EagleTribune.com, North Andover, MA

World/National News

May 16, 2014

Sept. 11 museum opens to relatives and survivors

NEW YORK (AP) — Tears in her eyes, firefighter widow Maureen Fanning emerged yesterday from the new Sept. 11 museum deep beneath ground zero, unable to bring herself to look at all of it.

“I just think it would be a little too overwhelming today,” she said, unsure when she would return. “It’s a lot to digest, to absorb. Not anytime soon.”

Victims’ friends and relatives, rescue workers and survivors of the terrorist attack descended into the subterranean space and revisited the tragedy as the National Sept. 11 Memorial Museum was dedicated by President Barack Obama as a symbol that says of America: “Nothing can ever break us.”

The museum’s artifacts range from the monumental, like two of the huge fork-shaped columns from the World Trade Center’s facade, to the intimate: a wedding ring, a victim’s voice mail message.

Some relatives found the exhibits both upsetting and inspiring.

Patricia Smith’s visit came down to one small object: the New York Police Department shield her mother, Moira, was wearing 12½ years ago when she died helping to evacuate the twin towers.

Patricia, 14, said she left feeling a new level of connection to her mother. Still, “seeing that, reading the story that goes along with it, even if I already know it, is really upsetting,” she said.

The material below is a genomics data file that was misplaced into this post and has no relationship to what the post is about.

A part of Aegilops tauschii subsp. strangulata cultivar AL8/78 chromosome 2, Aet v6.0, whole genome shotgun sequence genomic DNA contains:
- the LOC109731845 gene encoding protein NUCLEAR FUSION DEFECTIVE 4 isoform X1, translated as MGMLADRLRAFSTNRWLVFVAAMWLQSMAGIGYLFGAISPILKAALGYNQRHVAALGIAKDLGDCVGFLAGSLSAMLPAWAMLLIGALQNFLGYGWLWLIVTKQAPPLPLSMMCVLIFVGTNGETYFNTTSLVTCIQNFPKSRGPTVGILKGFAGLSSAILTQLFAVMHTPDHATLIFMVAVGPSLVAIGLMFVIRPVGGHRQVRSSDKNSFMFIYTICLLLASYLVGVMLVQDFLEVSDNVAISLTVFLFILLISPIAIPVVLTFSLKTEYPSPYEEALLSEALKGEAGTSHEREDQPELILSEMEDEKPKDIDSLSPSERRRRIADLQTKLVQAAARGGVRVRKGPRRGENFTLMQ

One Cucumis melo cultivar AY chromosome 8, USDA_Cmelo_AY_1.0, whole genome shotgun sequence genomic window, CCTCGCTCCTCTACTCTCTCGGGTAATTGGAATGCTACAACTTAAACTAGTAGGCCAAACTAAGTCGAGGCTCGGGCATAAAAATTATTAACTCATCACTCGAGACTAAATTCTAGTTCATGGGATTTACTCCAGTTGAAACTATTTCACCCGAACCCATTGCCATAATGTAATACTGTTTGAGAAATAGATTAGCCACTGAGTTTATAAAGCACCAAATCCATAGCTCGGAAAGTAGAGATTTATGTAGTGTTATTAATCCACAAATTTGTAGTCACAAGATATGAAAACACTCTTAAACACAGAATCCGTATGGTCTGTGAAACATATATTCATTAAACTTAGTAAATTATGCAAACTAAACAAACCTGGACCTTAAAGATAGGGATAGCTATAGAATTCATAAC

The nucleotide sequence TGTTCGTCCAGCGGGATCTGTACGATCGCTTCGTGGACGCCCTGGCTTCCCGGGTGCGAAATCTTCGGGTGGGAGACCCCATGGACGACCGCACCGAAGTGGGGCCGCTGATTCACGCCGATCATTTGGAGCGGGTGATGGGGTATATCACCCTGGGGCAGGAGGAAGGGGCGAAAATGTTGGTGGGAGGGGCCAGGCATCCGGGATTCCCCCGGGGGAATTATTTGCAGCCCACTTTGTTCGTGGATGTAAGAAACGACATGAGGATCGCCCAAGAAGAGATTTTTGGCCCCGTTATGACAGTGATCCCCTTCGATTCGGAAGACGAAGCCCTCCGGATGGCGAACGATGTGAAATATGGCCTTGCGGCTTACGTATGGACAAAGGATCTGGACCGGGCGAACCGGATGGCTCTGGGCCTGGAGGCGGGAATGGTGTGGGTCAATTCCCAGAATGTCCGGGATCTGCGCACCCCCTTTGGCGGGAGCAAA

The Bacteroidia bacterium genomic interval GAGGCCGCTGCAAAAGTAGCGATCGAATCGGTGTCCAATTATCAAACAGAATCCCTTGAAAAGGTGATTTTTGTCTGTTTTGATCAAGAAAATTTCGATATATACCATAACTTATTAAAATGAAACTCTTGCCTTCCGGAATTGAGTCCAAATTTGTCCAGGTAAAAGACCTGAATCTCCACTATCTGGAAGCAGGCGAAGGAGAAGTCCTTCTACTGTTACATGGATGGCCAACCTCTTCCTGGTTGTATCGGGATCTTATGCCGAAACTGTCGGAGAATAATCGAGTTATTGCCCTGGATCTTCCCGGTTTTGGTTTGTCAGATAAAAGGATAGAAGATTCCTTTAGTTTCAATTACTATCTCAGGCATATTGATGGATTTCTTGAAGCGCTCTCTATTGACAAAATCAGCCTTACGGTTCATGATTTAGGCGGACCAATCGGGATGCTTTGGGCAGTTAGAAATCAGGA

The museum opens to the public Wednesday, but many of those affected most directly by 9/11 explored it yesterday.

Family members also paid their first visits to a repository at the museum that contains unidentified remains from the disaster.

Monica Iken never received her husband’s body. “But he’s here. I know he’s here,” Iken, a museum board member, said after leaving the repository.

Many in the audience wiped away tears during the dedication ceremony, which revisited both the horror and the heroism of Sept. 11, 2001, the day 19 al-Qaida hijackers crashed four airliners into the trade center, the Pentagon and a field in Pennsylvania. Nearly 3,000 people were killed in an attack that plunged the U.S. into a decade of war in Afghanistan against al-Qaida’s Taliban protectors.

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